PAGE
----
What you need to know:
- Affected farmers complained that they had been supplied with fake seeds by traders who were using Kenya Seed Company branded packages.
Maize farmers from Bomet and Narok are counting losses after they were supplied with uncertified seeds that have led to crop failure.
Several maize farms in the region are dotted with stunted plants that have hardly grown to two feet. Affected farmers complained that they had been supplied with fake seeds by traders who were using Kenya Seed Company branded packages.
The crop has also been infested by pests and diseases, making it impossible for farmers convert it into silage for livestock.
The farmers have asked the Kenya Plant Health Inspectorate Service (Kephis) and the Kenya Bureau of Standards (KBS) to investigate the matter and crack down on unscrupulous traders involved in the fake seeds racket.
Mr Philemon Chelogoi planted 43 acres of the fake seeds and is now staring at a loss of Sh600,000 including the cost of leasing the land, tilling, seed, fertilisers and weeding.
“It is unfortunate that as we count losses, the stockists are in business selling the fake maize seeds to unsuspecting farmers. It is mind boggling that the government, especially the Ministry of Agriculture and other relevant investigating agencies have not taken decisive action on this matter,” said Mr Chelogoi.
Bomet County executive for Agriculture Kipchumba Towett said the matter was being investigated.
"Farmers have fallen prey to unscrupulous traders out to exploit them and cause not only losses, but affect food security in the country," said Mr Toweett.
When the Nation.Africa team toured the affected farms, it witnessed maize plants that had turned yellow and had begun to wither.
Mr Kennedy Omoiyo, a farmer in Mulot Central in Narok South said he had been in maize farming for the last the last 25 years but had never suffered such a big loss.
“I bought seedlings from a stockist in Mulot Central, I planted the 624 variety, only to realise the crop was infested with disease before it turned yellowish and then withered. I have used more than Sh25,000 and expected to get an average of Sh45,000, but I have lost everything,” said Mr Omoiyo.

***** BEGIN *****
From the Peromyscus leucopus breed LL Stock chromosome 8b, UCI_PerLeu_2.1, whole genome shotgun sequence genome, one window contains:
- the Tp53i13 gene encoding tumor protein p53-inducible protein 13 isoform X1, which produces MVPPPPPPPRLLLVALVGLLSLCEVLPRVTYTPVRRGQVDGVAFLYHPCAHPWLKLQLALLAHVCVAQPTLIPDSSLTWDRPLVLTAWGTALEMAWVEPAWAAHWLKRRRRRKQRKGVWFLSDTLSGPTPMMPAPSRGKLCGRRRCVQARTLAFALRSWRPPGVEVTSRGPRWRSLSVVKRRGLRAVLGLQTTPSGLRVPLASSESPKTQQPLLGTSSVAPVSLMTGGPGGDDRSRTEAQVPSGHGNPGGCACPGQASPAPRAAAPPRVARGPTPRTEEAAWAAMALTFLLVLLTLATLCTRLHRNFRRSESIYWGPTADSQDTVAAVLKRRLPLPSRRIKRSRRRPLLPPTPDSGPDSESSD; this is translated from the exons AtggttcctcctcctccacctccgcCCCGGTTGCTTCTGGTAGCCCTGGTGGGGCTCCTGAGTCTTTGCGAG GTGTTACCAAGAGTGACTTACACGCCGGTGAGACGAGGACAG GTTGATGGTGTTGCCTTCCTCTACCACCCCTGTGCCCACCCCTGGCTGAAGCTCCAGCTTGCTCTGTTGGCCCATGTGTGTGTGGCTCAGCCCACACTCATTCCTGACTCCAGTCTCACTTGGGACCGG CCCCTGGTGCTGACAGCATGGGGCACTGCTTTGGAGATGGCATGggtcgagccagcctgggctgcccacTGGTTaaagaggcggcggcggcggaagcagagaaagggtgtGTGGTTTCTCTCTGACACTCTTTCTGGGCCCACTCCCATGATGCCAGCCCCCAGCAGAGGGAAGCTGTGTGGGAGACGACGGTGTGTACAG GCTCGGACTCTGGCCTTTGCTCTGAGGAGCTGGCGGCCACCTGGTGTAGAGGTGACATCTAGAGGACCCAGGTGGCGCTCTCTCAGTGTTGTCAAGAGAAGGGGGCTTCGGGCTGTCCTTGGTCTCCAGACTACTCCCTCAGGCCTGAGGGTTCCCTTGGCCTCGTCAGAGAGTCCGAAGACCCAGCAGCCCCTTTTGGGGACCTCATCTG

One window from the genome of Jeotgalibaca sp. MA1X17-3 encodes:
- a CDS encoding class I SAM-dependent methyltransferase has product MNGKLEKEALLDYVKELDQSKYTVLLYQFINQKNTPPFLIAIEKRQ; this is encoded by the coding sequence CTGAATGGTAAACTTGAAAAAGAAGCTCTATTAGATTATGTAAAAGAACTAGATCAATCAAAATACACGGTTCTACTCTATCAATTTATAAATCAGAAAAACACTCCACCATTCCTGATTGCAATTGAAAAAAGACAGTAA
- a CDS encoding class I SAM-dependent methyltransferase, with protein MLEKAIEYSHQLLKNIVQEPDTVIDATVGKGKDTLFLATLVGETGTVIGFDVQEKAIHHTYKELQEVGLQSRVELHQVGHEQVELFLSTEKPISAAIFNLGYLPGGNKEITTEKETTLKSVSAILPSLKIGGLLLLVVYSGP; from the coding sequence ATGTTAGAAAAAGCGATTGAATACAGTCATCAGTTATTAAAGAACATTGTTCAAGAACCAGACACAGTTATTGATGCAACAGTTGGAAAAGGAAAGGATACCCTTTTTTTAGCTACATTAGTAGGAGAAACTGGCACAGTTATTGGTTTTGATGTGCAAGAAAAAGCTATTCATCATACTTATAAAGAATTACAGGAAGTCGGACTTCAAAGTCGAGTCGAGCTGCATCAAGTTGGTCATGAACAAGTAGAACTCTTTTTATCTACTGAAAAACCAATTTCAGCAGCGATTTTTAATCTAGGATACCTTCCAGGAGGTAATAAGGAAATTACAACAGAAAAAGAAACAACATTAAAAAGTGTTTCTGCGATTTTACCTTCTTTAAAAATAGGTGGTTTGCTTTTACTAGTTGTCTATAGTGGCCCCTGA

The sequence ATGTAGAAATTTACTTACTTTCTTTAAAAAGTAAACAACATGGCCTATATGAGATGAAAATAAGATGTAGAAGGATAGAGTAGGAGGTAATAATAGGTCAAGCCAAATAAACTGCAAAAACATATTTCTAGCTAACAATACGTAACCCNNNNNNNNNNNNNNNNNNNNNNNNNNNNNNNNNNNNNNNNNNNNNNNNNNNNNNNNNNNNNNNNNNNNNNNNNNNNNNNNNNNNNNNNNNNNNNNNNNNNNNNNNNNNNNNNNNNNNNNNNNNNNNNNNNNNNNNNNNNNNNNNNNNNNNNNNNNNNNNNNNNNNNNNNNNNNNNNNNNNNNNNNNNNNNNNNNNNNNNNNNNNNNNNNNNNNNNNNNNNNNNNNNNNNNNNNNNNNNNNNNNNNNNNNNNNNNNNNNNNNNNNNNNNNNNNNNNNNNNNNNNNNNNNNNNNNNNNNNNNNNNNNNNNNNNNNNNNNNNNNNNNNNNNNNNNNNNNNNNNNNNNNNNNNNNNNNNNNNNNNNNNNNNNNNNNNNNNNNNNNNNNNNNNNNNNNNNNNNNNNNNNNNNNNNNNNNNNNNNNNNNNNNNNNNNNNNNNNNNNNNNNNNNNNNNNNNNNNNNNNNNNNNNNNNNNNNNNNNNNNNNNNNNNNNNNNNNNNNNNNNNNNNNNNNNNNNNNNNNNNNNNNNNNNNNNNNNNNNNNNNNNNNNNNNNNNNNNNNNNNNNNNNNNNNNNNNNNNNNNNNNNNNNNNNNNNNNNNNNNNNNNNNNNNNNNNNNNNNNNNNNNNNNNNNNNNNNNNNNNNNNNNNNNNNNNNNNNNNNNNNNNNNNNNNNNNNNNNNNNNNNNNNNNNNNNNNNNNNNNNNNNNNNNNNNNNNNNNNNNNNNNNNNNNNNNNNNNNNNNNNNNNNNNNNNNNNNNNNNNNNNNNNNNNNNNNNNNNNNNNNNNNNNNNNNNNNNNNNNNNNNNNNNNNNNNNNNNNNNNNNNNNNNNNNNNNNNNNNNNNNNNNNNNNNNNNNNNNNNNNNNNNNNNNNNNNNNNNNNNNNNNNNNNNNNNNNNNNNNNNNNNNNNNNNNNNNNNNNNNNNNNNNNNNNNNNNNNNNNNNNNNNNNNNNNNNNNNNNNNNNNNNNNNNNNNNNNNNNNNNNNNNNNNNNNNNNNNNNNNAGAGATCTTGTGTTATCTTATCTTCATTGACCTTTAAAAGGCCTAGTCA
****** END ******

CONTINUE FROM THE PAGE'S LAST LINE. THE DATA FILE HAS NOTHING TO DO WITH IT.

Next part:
The farmers had previously suffered losses after their maize fields were ravaged by the lethal necrosis disease in the South Rift valley region.
Mr Rashid Tonui, a farmer in Bomet County said he had expected to harvest 20 bags of maize per acre after investing Sh30,000 but the investment had gone down the drain.
“I bought the seedlings from an agro distributor outlet at Mulot trading centre and planted 23 acres of maize. But the crops germinated and later withered off. I thought it was as a result of acute weather conditions. I slashed the crops and planted beans after which I planted maize seeds that germinated with stunted growth,” said Mr Tonui.
The racket is expected to affect maize production in the region this year.
Kenya Seed company managers are reported to have toured the farms after receiving complaints from farmers but are yet to act on the matter.
Mr Fred Oloibe, the Kenya Seed managing director, said: “We have done our investigations and found out that the maize seed planted in the affected areas did not originate from Kenya Seed. Unscrupulous traders have sold fake seeds to farmers in the pretext that they are ours,” said Mr Oloibe.
He went on: “Kenya Seed is a state corporation and there is no way it can deal in fake seeds. We have a market and stake on food security in the country. Kenya Seed works with regulators in the sector including Kephis, Kebs and other government agencies in all production levels.”
“We work with agronomists and we have thorough internal mechanisms for quality assurance. We continuously monitor what is happening on the ground.”
Detectives from the Serious Crimes Unit arrested two traders of Asian origin and a Kenya Seed Company Narok branch supervisor for theft of seedlings from the company and selling fake seeds to traders in the region, in a crackdown on March 2 in Narok town.
The detectives found 1,700 bales of stolen Kenya Seed Company’s high breed maize certified seeds variety 6213 valued at more than Sh7 million from a warehouse owned by the traders.
According to the DCI, one of suspects owned an agrovet and godown in Narok town in which 10 tonnes of the suspected stolen seeds were stored. The other one owned an outlet in Mulot sunset trading centre.
“Preliminary investigations indicate that in a bid to rake in more profits, at the expense of poor farmers, the crooked traders had packaged ordinary coloured maize grains, disguised as genuine high yielding Kenya Seed variety 6213,” said the DCI.
The sector is yet to fully recover while farmers have diversified to dairy and growing of tea, potatoes and vegetables while relying on other regions, especially the North and Central Rift for maize supply.